Since early 2020, the COVID-19 pandemic has had a dramatic impact on the way in which we live. Countries in Europe, and around the world, have had to introduce unprecedented measures to protect public health.
All aspects of the drug phenomenon in Europe — including production, trafficking, distribution and use — have also been affected by the pandemic. The European Drug Report 2021 this year provides the latest overview of these developments.
Several indicators suggest that the availability of illicit drugs in Europe is very high. The interception of a growing number of shipments of cocaine, cannabis and, to a lesser extent, heroin, reveals the worrying fact that organised crime groups are infiltrating Europe and have adapted rapidly to restrictions linked to the pandemic.
Europe has also become an active area for the production of illicit drugs, notably synthetic drugs destined for European and global markets. Online platforms, whether on the surface or dark web, are increasingly exploited by drug traffickers.
The growing complexity of the drug market also poses new challenges: the availability and use of a wider range of substances, often of high potency and purity, can present greater risks to public health.
Therefore, it is even more important today that we join forces, at European and international level, to identify changing trafficking methods and routes, to rapidly detect new substances appearing on the market, to improve our knowledge of consumption patterns and associated risks and to provide adequate drug services for all those in need.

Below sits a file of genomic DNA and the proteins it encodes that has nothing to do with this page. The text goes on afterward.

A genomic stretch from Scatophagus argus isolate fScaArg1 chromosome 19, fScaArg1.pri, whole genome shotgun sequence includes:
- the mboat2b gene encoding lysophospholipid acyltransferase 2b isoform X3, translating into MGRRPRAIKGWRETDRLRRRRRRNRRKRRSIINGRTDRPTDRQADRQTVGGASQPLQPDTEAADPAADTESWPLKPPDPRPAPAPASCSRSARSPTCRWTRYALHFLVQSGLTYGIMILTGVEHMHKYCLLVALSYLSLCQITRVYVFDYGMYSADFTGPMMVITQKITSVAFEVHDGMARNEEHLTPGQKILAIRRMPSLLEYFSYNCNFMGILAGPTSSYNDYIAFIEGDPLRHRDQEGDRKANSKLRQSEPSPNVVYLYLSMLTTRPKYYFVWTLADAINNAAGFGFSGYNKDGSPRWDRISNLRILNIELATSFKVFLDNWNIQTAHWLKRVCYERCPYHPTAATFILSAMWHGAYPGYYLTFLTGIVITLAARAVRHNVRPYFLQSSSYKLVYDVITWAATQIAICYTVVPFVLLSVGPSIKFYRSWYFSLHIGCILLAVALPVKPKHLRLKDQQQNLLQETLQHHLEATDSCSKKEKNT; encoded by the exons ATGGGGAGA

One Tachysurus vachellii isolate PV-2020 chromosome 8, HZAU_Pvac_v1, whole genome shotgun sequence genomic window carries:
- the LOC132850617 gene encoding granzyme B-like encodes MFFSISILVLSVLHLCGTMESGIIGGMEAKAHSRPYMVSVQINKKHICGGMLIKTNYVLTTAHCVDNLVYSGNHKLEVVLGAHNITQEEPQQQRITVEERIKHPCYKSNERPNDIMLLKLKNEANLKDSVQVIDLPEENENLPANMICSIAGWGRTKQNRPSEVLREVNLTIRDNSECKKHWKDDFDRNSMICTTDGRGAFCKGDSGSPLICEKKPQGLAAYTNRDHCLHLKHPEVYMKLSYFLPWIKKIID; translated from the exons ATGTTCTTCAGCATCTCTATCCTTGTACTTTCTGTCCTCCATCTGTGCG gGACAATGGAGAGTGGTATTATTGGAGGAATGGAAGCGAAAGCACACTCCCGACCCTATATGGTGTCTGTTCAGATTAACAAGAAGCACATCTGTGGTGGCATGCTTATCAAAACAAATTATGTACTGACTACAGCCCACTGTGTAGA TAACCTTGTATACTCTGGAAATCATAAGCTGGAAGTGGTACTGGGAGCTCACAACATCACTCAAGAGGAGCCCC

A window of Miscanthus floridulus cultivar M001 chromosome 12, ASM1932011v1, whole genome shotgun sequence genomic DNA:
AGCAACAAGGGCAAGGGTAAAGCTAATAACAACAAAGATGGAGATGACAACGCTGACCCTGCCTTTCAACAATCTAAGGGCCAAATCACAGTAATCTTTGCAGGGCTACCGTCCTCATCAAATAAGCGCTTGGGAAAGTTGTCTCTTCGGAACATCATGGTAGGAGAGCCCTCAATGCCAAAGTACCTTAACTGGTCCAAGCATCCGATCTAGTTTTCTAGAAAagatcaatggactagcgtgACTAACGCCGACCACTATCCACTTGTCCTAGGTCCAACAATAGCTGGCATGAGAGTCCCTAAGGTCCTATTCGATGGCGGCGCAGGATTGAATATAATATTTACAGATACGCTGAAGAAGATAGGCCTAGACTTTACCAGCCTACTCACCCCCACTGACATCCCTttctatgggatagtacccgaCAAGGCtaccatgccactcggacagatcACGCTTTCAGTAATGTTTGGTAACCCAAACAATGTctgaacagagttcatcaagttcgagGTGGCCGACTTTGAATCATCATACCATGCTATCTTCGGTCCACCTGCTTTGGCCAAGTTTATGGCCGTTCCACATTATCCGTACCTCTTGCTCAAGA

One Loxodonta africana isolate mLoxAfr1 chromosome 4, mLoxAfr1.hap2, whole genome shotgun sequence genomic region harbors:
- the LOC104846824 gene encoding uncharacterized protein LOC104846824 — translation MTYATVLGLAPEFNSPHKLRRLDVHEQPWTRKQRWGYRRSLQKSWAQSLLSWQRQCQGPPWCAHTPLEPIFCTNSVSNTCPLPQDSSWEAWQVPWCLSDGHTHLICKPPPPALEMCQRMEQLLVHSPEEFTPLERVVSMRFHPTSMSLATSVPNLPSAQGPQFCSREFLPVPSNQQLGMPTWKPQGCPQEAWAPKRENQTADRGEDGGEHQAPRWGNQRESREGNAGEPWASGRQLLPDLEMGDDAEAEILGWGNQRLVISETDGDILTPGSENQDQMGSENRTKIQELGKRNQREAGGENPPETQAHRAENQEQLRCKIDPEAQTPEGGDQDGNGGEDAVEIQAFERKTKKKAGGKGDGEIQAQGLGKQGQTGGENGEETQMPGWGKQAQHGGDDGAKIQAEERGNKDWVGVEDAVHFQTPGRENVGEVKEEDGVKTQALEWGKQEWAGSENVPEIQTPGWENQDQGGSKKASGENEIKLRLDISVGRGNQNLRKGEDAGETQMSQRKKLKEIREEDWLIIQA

But, equally, we need to work to prevent substance use, notably by reinforcing young people’s psychosocial skills, their critical spirit, their autonomy and their ability to resist when offered these products.
The new EU Drugs Strategy 2021–2025 provides a robust and comprehensive framework for concerted action to protect and improve public health and wellbeing and to offer a high level of security. It reaffirms the commitment of the EU to a balanced, integrated and science-based approach to a complex drug phenomenon.
I welcome the fact that the new strategy fully recognises the important role of the EMCDDA both in providing timely evidence to inform policymaking across the Member States and in offering support through early warning, threat and risk assessment, research, innovation and foresight. The EMCDDA is thus a precious tool, both for decision-makers and for professionals. It enables us to tackle our own experiences and identify effective methods and practices that can be usefully adapted to other contexts.
I would like to convey my special thanks to the EMCDDA Director and to all of his staff for this high-quality report, once again produced in a difficult context. My thanks also go to the national focal points, to the EMCDDA Scientific Committee, and to all national, European and international partners who helped enrich this analysis. I salute their commitment.
The challenges continue to evolve and so must our common response. The work of the EMCDDA is crucial to ensure that drug and addiction policies are founded on the best possible analysis and, therefore, contribute to safeguarding the health and security of European citizens.
Today’s report shows how timely and scientific information are critical for keeping pace with new threats and developments and for identifying areas requiring rapid action. This is the clear added value that the EMCDDA brings to Europe, and that should be reinforced in the years to come.
Thank you for your attention.